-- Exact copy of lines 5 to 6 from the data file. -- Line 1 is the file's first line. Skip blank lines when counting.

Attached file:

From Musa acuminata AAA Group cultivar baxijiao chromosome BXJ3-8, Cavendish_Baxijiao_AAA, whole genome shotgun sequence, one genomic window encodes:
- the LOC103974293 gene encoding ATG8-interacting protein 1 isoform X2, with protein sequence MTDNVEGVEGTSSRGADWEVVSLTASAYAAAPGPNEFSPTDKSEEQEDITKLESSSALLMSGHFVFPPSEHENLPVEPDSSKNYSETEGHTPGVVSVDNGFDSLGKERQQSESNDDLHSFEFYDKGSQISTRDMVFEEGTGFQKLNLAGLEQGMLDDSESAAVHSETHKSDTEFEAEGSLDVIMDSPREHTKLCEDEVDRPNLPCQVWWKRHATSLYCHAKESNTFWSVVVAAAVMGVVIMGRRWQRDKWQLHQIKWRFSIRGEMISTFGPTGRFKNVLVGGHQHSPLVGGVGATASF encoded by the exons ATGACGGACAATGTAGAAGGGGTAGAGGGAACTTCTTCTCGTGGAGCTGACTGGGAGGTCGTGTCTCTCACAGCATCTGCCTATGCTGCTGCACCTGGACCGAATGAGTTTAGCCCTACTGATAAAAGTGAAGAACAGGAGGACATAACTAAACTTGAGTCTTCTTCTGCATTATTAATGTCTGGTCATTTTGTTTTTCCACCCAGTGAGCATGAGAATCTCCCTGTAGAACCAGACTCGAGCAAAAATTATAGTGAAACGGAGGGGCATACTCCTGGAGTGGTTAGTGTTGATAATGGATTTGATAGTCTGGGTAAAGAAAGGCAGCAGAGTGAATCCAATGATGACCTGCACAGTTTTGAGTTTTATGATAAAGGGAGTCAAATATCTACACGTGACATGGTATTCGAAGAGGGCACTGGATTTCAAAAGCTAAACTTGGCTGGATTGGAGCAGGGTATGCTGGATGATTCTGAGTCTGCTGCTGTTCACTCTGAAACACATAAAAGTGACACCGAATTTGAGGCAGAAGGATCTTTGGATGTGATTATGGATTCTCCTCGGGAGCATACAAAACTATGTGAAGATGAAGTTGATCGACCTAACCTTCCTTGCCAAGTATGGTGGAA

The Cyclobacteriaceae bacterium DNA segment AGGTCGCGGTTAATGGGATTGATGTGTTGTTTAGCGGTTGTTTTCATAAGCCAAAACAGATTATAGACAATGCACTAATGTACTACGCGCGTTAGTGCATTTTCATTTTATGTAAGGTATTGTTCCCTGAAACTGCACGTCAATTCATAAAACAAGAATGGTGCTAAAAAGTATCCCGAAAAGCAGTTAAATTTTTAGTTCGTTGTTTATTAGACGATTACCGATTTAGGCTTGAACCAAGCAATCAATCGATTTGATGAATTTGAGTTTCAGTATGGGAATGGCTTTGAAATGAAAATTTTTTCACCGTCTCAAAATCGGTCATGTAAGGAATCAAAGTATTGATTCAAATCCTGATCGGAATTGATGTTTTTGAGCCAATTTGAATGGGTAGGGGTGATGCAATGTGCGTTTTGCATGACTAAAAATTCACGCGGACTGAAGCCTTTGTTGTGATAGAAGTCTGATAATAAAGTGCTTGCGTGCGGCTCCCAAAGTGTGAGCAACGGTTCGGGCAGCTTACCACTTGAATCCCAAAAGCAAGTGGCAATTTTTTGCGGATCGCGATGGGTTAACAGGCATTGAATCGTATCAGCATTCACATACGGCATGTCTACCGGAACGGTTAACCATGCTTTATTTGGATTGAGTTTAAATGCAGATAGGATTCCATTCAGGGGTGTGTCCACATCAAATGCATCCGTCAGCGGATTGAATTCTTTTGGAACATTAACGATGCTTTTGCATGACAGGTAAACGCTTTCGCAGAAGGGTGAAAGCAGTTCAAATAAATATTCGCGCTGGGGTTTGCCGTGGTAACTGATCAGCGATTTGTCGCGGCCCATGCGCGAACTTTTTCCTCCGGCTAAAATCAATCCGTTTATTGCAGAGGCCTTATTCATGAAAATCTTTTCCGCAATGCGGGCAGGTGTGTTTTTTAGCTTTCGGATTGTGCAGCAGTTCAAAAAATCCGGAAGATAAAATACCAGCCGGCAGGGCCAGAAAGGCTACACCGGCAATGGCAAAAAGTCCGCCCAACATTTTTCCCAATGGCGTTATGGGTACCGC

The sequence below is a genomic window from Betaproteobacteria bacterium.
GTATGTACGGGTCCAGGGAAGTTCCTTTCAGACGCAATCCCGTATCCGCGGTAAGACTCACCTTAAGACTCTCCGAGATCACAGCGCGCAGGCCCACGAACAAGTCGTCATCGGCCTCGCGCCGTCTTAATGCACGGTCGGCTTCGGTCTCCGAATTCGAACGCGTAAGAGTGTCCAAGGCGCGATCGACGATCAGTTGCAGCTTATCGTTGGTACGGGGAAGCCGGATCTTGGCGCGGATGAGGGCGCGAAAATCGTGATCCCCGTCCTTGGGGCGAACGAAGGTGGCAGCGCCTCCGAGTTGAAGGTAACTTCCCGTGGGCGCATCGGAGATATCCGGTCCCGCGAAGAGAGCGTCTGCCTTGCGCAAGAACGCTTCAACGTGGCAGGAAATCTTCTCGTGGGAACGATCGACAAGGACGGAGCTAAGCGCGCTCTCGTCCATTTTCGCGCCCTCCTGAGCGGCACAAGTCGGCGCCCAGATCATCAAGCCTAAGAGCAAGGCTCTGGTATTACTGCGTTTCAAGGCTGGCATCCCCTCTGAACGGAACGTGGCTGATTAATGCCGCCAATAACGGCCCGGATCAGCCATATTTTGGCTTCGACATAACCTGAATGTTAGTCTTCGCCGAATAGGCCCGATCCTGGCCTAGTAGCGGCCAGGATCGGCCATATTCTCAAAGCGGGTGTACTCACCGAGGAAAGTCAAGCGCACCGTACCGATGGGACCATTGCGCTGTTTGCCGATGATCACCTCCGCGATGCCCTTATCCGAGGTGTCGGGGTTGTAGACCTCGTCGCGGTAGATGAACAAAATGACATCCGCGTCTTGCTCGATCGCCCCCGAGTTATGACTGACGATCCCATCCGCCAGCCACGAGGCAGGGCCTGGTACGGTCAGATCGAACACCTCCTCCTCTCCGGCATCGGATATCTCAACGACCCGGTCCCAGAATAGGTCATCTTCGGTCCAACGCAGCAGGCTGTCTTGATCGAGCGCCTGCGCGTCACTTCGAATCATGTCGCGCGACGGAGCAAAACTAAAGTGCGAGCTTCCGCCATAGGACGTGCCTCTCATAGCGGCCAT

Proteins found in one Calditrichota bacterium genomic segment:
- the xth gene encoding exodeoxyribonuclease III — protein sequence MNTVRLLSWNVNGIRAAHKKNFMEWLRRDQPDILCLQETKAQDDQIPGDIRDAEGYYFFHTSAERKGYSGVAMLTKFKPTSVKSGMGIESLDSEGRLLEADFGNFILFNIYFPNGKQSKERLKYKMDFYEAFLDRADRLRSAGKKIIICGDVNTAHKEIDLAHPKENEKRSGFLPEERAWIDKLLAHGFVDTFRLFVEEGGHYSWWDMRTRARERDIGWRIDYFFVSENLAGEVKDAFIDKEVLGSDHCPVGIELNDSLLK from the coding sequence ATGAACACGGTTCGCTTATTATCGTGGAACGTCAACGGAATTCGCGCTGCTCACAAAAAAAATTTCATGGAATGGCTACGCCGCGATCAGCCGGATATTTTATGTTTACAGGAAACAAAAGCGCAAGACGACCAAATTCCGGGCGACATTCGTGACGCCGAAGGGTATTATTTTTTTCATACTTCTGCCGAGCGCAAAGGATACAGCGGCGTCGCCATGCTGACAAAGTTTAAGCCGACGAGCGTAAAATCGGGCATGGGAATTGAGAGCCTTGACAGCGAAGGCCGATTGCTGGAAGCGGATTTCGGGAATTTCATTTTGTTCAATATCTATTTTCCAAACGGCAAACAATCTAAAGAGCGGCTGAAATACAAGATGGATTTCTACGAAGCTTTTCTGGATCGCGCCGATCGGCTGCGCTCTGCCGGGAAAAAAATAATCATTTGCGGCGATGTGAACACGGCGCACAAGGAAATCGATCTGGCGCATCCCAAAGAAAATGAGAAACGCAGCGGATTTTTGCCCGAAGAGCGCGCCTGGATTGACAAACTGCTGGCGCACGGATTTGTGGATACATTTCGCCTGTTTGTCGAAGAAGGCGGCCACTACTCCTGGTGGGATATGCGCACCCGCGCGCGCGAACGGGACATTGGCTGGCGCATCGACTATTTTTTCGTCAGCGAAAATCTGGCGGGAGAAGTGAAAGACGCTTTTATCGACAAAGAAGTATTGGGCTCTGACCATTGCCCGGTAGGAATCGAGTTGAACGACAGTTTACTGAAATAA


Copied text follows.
GTATGTACGGGTCCAGGGAAGTTCCTTTCAGACGCAATCCCGTATCCGCGGTAAGACTCACCTTAAGACTCTCCGAGATCACAGCGCGCAGGCCCACGAACAAGTCGTCATCGGCCTCGCGCCGTCTTAATGCACGGTCGGCTTCGGTCTCCGAATTCGAACGCGTAAGAGTGTCCAAGGCGCGATCGACGATCAGTTGCAGCTTATCGTTGGTACGGGGAAGCCGGATCTTGGCGCGGATGAGGGCGCGAAAATCGTGATCCCCGTCCTTGGGGCGAACGAAGGTGGCAGCGCCTCCGAGTTGAAGGTAACTTCCCGTGGGCGCATCGGAGATATCCGGTCCCGCGAAGAGAGCGTCTGCCTTGCGCAAGAACGCTTCAACGTGGCAGGAAATCTTCTCGTGGGAACGATCGACAAGGACGGAGCTAAGCGCGCTCTCGTCCATTTTCGCGCCCTCCTGAGCGGCACAAGTCGGCGCCCAGATCATCAAGCCTAAGAGCAAGGCTCTGGTATTACTGCGTTTCAAGGCTGGCATCCCCTCTGAACGGAACGTGGCTGATTAATGCCGCCAATAACGGCCCGGATCAGCCATATTTTGGCTTCGACATAACCTGAATGTTAGTCTTCGCCGAATAGGCCCGATCCTGGCCTAGTAGCGGCCAGGATCGGCCATATTCTCAAAGCGGGTGTACTCACCGAGGAAAGTCAAGCGCACCGTACCGATGGGACCATTGCGCTGTTTGCCGATGATCACCTCCGCGATGCCCTTATCCGAGGTGTCGGGGTTGTAGACCTCGTCGCGGTAGATGAACAAAATGACATCCGCGTCTTGCTCGATCGCCCCCGAGTTATGACTGACGATCCCATCCGCCAGCCACGAGGCAGGGCCTGGTACGGTCAGATCGAACACCTCCTCCTCTCCGGCATCGGATATCTCAACGACCCGGTCCCAGAATAGGTCATCTTCGGTCCAACGCAGCAGGCTGTCTTGATCGAGCGCCTGCGCGTCACTTCGAATCATGTCGCGCGACGGAGCAAAACTAAAGTGCGAGCTTCCGCCATAGGACGTGCCTCTCATAGCGGCCAT

Proteins found in one Calditrichota bacterium genomic segment: